Thousands Offer to Host Tiny Homes and their Homeless Residents in Their Own Seattle Backyards

A pair of non-profits are housing homeless people in tiny sustainable homes in the backyards of charitable volunteers who decide to host them.

The Seattle-born partnership hopes to replicate the “cultural shift” brought about by Airbnb to tackle the homelessness epidemic in the Pacific Northwest, as well as introduce concepts of sustainable housing to thousands of charitable residents who have offered their yards.

After befriending a homeless resident outside of his architecture studio, Rex Hohlbein transitioned his career towards helping others by starting the BLOCK Project—its name playing on the words for neighborhood, and for the shape of the tiny houses he would pioneer.

Seattle has the dual problems of expensive real estate and the third-largest homeless community in the country, which led Hohlbein to reason that kindly neighbors could have a much better impact than waiting for a big-budgeted government program.

He founded BLOCK, along with Facing Homelessness. The latter would find backyards in which the former could build small, low-emission housing, and the government stepped in to make the process as legally expedient as possible.

Zoning laws already allowed for “accessory dwelling units” to be present on existing properties, and to ensure there’s no impact on property tax for those volunteering their backyards, the non-profits sign five-year leases for the tiny houses.

“Airbnb, the idea of a complete stranger staying in your house while you’re sleeping—that’s crazy,” Hohlbein told Fast Company. “I’m old enough to know the time before Airbnb, and that thought was just ludicrous. And now nobody thinks about it. So we believe that the same kind of cultural shift will happen with the Block Project.”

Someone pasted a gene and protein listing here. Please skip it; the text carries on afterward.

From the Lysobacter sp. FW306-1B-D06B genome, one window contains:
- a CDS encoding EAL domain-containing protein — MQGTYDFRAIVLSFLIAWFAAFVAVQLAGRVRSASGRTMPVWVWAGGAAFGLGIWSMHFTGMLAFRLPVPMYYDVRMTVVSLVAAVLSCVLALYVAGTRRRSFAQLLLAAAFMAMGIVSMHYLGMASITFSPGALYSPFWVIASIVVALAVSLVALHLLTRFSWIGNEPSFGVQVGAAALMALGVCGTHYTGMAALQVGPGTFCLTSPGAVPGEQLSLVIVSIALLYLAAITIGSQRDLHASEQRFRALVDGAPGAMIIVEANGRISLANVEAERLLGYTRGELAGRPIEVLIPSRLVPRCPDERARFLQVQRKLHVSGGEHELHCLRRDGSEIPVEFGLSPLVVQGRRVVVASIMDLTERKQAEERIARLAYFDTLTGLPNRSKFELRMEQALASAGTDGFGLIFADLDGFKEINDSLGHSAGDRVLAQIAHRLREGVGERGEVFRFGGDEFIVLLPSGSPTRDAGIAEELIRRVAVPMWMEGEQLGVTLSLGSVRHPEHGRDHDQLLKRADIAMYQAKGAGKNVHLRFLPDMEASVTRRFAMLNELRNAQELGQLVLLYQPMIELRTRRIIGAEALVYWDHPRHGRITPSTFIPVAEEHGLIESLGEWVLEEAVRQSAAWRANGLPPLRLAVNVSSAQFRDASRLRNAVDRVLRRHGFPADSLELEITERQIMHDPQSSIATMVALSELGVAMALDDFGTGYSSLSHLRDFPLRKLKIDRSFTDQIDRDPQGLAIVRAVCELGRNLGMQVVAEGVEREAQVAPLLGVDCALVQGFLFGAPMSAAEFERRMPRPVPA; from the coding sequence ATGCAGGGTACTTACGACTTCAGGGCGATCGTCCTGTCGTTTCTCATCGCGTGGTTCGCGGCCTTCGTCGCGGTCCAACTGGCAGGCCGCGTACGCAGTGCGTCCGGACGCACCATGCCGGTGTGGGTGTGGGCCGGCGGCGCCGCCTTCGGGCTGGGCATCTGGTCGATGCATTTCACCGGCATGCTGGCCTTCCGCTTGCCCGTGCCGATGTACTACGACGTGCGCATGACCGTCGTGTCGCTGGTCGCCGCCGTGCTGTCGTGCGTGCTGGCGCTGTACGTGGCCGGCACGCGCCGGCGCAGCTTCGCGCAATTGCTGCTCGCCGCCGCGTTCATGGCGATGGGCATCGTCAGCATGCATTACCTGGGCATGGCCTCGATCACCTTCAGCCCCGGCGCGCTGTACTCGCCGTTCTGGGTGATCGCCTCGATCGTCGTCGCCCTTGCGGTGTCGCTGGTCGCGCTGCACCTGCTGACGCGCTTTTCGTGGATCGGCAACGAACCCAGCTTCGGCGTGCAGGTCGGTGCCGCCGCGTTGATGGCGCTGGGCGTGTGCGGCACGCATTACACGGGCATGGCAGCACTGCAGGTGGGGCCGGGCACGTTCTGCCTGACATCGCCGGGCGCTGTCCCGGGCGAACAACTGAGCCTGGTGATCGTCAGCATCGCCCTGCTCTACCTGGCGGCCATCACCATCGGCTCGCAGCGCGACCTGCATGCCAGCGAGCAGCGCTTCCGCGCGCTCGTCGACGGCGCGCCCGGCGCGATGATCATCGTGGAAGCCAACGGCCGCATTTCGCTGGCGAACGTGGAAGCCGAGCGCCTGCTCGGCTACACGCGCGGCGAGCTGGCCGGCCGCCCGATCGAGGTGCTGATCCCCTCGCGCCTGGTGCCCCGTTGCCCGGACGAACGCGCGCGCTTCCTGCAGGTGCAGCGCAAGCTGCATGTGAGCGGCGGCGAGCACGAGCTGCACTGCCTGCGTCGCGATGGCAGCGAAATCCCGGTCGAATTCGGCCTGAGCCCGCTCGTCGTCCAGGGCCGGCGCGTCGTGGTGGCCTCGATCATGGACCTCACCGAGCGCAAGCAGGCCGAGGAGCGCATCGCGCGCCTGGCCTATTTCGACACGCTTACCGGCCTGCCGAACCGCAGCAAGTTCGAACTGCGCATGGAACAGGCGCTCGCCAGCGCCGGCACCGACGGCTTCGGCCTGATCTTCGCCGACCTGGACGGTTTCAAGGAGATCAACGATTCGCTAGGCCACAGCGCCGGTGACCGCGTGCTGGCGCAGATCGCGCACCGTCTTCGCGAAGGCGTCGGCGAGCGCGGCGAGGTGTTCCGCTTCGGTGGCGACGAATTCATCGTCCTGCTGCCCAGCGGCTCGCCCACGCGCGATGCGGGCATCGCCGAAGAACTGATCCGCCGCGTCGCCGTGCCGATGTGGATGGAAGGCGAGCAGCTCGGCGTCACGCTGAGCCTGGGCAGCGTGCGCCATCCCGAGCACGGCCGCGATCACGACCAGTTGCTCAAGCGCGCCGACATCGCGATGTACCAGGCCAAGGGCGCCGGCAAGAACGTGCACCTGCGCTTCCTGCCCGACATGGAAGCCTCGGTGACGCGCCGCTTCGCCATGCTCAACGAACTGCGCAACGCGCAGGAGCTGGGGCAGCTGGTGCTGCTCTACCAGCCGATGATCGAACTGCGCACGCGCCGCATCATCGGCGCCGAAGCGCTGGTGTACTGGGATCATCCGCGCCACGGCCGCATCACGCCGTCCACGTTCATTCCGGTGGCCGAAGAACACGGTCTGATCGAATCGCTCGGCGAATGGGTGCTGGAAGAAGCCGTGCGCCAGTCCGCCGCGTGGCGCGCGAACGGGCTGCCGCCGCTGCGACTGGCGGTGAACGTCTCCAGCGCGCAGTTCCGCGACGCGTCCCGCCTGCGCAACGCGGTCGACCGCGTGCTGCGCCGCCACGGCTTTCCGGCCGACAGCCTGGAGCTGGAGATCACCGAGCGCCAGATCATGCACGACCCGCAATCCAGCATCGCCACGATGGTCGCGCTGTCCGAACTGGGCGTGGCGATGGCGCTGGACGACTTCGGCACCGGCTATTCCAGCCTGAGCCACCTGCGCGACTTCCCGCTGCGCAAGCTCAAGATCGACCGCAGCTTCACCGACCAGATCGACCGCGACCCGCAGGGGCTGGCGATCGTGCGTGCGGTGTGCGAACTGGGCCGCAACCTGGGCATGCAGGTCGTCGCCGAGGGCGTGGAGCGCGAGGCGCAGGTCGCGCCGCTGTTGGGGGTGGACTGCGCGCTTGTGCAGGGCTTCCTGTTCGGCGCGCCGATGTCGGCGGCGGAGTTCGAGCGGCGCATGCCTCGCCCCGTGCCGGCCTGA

Won’t you be my neighbor?

Facing Homelessness evaluates possible volunteers’ yards to see if they fit, and they check out volunteers themselves. Then they play matchmaker and pair the house, the unhoused, and the property owners together—providing support to help the unhoused individual achieve specific goals, whether that’s job training or sobriety.

Their first match was a slam dunk. The first tiny home owner was 74 when he first moved in, and has become such a close part of the property owners’ life, it’s likely he will remain there until the end of his days.

The 125-square feet houses from BLOCK Project were originally gummed up by contractors’ schedules and volunteers’ abilities. Now they are modular, and the panels are pre-fabricated, allowing for both the manufacturing and the assembly to be much quicker. They also introduce smart systems like rain-water catching and solar panels, and come with a little bit of furniture, a hot plate, and a bed.

“It was important that we didn’t just provide a home that was meeting shelter needs, but that it would be this advanced home,” Hohlbein said. “In fact, it would be the most forward home on the block.”

So far thousands of Seattle residents have registered their properties under the BLOCK Project, and fundraisers ensure everyone gets a “Welcome to the Neighborhood” gift bag with pots, pans, shampoo, towels, bed linens, and more.